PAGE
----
• A Special Tribute to the Unsung Athletics Directors of College Sports Diverse Issues in Higher Education Jan. 30, 2013 In the second installment of a four-part series, the Diverse editors sought to recognize those current and former athletics directors across the country who have blazed the trails and opened doors for minorities in sports. Included: Sean Frazier. Promoted to deputy athletic director in 2011, Sean T. Frazier also served as senior associate athletic director for operations at the University of Wisconsin. Frazier came to Wisconsin in 2007 after serving as director of athletics at Merrimack College in North Andover, Mass.
  • Spring Career Fair expects to draw unusually large crowds Badger Herald Jan. 30, 2013 Students and faculty at the University of Wisconsin are gearing up for the biannual career and internship fair next week. 
  • Debt and depression: New research shows debt and depression parallels Chicago Tribune Jan. 29, 2013 Lawrence Berger, a University of Wisconsin at Madison associate professor of social work, has found that when the dollar amount of a person’s debt increases by 10 percent, depressive symptoms — like not being able to shake the blues, feeling lonely, or having trouble eating or sleeping — increase by 14 percent.
  • Remaking the UW: David Krakauer calls for a new campus to lead a new world Isthmus Jan. 25, 2013 You know the standard model for a university administrator: polite, unflappable, professionally groomed, able to recite policy in long or short form, kind of boring, skilled at disguising true feelings and, of course, intent on keeping a lid on things.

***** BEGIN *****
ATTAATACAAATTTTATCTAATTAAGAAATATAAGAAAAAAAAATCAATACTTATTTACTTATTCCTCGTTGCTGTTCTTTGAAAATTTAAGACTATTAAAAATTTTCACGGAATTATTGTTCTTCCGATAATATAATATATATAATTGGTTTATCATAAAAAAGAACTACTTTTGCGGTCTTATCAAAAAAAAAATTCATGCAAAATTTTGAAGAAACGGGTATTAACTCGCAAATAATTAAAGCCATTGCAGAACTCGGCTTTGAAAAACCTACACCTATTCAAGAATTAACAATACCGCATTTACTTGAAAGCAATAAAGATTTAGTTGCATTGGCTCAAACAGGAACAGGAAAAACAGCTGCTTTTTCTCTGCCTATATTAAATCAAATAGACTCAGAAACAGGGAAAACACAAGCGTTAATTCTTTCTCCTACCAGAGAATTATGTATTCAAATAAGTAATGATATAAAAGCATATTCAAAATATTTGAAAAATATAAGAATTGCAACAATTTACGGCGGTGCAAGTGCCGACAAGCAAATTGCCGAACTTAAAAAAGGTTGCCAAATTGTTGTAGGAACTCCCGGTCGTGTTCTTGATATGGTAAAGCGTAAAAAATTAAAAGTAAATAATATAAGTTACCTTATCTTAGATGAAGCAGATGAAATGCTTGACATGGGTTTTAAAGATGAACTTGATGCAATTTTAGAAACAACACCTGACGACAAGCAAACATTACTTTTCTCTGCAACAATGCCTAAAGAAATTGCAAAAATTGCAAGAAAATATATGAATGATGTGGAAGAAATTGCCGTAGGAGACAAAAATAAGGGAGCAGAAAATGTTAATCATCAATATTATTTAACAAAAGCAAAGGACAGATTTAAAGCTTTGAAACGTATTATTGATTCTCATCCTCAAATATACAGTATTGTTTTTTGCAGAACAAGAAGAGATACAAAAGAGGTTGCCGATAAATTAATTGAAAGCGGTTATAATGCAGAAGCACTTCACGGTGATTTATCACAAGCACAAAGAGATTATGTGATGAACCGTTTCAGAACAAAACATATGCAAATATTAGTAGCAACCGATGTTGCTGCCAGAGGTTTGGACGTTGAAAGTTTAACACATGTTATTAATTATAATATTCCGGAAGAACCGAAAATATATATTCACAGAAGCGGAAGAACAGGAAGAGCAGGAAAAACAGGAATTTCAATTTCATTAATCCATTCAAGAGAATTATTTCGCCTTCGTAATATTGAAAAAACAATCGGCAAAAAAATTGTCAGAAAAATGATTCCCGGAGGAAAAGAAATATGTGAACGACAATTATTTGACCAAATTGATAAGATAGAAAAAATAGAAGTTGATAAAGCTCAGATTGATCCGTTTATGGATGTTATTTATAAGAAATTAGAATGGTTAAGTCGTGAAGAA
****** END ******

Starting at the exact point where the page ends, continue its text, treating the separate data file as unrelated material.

• UW-Madison seeks war veterans for PTSD research AP Jan. 24, 2013 Veterans who served in Iraq and Afghanistan are being invited to participate in a Wisconsin study designed to help soldiers adjust to life after combat.
  • Straus, Brottem: Looking Ahead in Mali New York Times Jan. 18, 2013 Chances are that French air power combined with superior numbers and equipment on the ground in Mali will prevail and force the jihadis to retreat in some fashion to the Sahel. That, however, will hardly be the end.
  • Spring flowers blooming much earlier, based on Leopold, Thoreau records Madison.com Jan. 18, 2013 How do scientists know spring flowers are blooming much earlier than they did years ago? By looking at meticulous records kept by American naturalists Henry David Thoreau and Wisconsin’s own Aldo Leopold.
  • New Brain Monitor Aims to Alert Doctors When Patients Wake During Surgery ABC News Jan. 18, 2013 Dr. Giulio Tononi, a neuroscientist and psychiatrist at the University of Wisconsin, Madison, believes that the electrical signals – sight, sound and pain – spreading across the brain create consciousness. During surgery, anesthesia stops the signals from spreading, making a person completely unconscious.
  • Vertical farm building to be named for late UW-Madison professor Kaufman Madison.com Jan. 15, 2013 Jerry Kaufman, a longtime UW-Madison urban planning professor and pioneer in the urban agriculture movement, will have a new five-story building in Milwaukee hosting a vertical farm named for him, it was announced today.
  • UW Graduate Tiffany Jones: Wisconsin Experienced The Capital City Hues Jan. 11, 2013 When Tiffany Jones, a UW PEOPLE Program scholar, entered UW-Madison aftergraduating from Madison Memorial High School, she had thoughts of pursuing a careerin writing or fashion design. But after the Wisconsin Experience which academicallychallenged her as well as exposed her to the broader world community, she turned hersights to science and medicine with purpose and resolve.